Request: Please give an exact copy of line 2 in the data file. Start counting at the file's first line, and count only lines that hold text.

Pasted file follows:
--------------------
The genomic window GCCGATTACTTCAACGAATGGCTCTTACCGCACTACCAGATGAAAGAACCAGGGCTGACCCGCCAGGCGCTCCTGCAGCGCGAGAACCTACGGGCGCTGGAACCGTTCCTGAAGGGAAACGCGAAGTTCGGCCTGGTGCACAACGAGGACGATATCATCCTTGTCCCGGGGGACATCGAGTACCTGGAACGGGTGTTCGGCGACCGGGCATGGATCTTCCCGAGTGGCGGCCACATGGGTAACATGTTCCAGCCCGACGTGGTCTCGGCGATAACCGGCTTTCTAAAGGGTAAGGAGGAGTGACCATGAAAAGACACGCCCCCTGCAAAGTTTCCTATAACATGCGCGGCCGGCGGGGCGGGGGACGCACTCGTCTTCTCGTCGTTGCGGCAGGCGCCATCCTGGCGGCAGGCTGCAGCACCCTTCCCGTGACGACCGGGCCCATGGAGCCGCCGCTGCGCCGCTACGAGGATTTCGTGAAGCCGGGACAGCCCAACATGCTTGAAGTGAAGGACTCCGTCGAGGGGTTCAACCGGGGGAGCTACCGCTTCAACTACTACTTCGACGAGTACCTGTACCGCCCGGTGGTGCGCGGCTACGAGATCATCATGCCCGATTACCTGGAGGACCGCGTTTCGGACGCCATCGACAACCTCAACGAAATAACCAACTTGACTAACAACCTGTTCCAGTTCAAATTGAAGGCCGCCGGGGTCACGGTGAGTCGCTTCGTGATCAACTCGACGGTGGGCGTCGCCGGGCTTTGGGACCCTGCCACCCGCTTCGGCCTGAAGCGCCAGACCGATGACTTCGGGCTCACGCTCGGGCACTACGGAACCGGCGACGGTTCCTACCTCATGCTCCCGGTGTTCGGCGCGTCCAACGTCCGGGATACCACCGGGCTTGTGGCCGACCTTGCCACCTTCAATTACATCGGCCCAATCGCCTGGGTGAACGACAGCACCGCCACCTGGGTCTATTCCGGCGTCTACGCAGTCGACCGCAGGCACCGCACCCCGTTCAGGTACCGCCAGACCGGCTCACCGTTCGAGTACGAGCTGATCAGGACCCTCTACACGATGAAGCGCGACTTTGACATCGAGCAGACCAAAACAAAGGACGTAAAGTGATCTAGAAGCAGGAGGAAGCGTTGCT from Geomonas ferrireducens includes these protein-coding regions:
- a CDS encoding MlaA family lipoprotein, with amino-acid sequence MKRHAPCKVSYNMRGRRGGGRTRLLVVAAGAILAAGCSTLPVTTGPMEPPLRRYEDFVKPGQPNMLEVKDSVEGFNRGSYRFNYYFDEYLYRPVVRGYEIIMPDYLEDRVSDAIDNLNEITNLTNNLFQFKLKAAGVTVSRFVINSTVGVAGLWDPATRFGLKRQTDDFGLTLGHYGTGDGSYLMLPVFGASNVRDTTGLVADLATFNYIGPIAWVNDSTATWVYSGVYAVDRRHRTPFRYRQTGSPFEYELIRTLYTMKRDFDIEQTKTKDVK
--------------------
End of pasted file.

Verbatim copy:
- a CDS encoding MlaA family lipoprotein, with amino-acid sequence MKRHAPCKVSYNMRGRRGGGRTRLLVVAAGAILAAGCSTLPVTTGPMEPPLRRYEDFVKPGQPNMLEVKDSVEGFNRGSYRFNYYFDEYLYRPVVRGYEIIMPDYLEDRVSDAIDNLNEITNLTNNLFQFKLKAAGVTVSRFVINSTVGVAGLWDPATRFGLKRQTDDFGLTLGHYGTGDGSYLMLPVFGASNVRDTTGLVADLATFNYIGPIAWVNDSTATWVYSGVYAVDRRHRTPFRYRQTGSPFEYELIRTLYTMKRDFDIEQTKTKDVK